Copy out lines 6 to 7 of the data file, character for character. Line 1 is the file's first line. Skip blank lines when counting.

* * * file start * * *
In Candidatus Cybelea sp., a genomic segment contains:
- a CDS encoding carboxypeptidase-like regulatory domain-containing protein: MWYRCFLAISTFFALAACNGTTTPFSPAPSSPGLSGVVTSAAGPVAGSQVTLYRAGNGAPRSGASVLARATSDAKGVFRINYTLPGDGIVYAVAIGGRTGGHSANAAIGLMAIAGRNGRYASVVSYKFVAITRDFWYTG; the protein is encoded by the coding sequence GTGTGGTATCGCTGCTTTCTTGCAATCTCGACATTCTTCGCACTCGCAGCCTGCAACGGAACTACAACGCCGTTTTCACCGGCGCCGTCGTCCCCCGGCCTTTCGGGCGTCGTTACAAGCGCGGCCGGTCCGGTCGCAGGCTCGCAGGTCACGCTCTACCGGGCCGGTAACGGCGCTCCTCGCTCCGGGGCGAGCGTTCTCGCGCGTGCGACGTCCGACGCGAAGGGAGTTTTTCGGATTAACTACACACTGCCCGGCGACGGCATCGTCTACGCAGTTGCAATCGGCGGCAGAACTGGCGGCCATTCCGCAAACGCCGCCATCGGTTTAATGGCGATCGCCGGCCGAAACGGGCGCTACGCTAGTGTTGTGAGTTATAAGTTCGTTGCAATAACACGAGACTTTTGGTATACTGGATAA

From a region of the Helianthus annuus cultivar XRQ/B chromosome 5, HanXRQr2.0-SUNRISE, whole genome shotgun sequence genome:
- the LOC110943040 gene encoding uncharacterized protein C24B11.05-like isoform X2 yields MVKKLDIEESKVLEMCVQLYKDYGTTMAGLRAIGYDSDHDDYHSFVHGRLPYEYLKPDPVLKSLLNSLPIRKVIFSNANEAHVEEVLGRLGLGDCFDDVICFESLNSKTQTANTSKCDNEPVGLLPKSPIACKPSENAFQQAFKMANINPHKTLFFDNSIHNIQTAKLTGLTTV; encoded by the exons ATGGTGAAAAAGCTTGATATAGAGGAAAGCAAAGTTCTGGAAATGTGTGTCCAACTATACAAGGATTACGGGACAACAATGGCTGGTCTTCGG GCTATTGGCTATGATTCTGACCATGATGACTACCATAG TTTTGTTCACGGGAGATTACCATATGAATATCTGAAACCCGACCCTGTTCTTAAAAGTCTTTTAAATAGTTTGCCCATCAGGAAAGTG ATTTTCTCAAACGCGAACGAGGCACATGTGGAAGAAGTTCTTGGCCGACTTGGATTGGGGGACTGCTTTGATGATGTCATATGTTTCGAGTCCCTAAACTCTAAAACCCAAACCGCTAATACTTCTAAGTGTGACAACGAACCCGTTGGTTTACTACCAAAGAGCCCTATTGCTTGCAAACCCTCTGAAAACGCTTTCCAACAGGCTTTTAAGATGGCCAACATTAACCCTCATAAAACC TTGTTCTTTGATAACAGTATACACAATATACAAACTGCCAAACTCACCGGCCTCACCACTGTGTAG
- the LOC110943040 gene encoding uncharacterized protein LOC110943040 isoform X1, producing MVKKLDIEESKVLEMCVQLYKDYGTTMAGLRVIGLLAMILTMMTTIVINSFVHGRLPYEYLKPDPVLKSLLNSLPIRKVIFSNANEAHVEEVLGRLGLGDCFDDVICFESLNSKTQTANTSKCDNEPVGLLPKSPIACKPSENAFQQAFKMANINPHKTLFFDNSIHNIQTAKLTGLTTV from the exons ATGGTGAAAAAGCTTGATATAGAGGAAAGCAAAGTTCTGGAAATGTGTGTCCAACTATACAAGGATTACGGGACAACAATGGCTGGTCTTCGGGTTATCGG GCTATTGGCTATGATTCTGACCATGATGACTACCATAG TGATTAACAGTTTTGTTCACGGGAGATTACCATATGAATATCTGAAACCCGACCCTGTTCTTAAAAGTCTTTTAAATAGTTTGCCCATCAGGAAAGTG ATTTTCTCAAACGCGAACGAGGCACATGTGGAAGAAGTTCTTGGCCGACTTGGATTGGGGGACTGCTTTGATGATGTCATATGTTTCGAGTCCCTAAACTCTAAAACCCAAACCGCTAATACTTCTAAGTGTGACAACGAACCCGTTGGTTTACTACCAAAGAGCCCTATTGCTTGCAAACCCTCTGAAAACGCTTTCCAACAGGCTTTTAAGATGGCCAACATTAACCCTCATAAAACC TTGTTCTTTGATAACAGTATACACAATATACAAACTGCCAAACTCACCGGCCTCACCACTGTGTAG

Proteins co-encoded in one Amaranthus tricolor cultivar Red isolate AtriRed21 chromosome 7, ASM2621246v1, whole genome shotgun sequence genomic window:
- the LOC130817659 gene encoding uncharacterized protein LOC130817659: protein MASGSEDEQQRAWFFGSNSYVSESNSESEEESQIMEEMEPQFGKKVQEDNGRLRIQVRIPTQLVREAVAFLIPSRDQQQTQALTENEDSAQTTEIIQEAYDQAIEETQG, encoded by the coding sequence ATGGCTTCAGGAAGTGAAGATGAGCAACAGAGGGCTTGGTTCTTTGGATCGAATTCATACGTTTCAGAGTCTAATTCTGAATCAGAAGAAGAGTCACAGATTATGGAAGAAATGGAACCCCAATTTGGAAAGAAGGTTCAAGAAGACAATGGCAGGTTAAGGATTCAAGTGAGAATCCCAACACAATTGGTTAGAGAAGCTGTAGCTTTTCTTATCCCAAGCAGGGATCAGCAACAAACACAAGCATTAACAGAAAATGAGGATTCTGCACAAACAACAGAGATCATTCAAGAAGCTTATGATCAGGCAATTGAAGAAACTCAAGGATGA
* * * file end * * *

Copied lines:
Proteins co-encoded in one Amaranthus tricolor cultivar Red isolate AtriRed21 chromosome 7, ASM2621246v1, whole genome shotgun sequence genomic window:
- the LOC130817659 gene encoding uncharacterized protein LOC130817659: protein MASGSEDEQQRAWFFGSNSYVSESNSESEEESQIMEEMEPQFGKKVQEDNGRLRIQVRIPTQLVREAVAFLIPSRDQQQTQALTENEDSAQTTEIIQEAYDQAIEETQG, encoded by the coding sequence ATGGCTTCAGGAAGTGAAGATGAGCAACAGAGGGCTTGGTTCTTTGGATCGAATTCATACGTTTCAGAGTCTAATTCTGAATCAGAAGAAGAGTCACAGATTATGGAAGAAATGGAACCCCAATTTGGAAAGAAGGTTCAAGAAGACAATGGCAGGTTAAGGATTCAAGTGAGAATCCCAACACAATTGGTTAGAGAAGCTGTAGCTTTTCTTATCCCAAGCAGGGATCAGCAACAAACACAAGCATTAACAGAAAATGAGGATTCTGCACAAACAACAGAGATCATTCAAGAAGCTTATGATCAGGCAATTGAAGAAACTCAAGGATGA